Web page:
Besides, Indian users could import steel without any restrictions with the Customs duty being cut to 7.5 per cent on semis, flats and long products. “Though our prices increased sharply, they are still lower and not aligned with the global prices,” the JSW Steel Joint Managing Director said.

Capacity addition
Though Indian steel companies were not using the installed 142 mt capacity, further capacity was being added as consumption was set to increase further.

“JSW Steel is adding a five mt capacity by June this year, while other producers are adding 2-3 mt. This will take the total capacity to 150 mt soon,” Rao said.

While steel companies are adding capacity, they are trying to resume operations of their mines they own. “Paperwork of these mines were affected during Covid-19, when prices too were low,” said Rawat.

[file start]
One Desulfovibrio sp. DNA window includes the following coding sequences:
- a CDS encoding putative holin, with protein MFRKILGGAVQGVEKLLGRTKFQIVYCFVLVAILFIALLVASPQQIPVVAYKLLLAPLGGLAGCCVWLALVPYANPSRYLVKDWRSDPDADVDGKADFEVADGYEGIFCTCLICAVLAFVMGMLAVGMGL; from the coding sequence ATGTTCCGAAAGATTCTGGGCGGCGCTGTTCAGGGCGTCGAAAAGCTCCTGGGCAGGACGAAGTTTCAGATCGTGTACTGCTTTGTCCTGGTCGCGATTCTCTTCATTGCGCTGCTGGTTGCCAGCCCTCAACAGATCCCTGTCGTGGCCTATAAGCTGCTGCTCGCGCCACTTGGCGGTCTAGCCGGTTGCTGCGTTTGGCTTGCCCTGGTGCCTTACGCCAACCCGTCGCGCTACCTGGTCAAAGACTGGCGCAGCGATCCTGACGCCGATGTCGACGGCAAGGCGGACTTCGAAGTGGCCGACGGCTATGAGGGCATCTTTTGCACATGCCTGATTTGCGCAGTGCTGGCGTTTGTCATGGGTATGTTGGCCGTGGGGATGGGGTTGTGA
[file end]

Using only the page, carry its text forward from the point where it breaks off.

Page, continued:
With the mines resuming operations, domestic iron ore supplies are increasing. Rising ore production would help steel companies get the raw material at a competitive price.

In addition, China’s measures against pollution are pulling down iron ore prices.

According to Trading Economics website, 63.5 per cent Fe content iron ore prices were $163 a tonne, while 62 per cent Fe content ores were quoted at $168.26, down from the 10-year highs seen last month.

Iron ore with 62 per cent Fe content has gained nearly eight per cent since the start of the year, while the 63.5 per cent Fe content ore prices have increased nearly three per cent.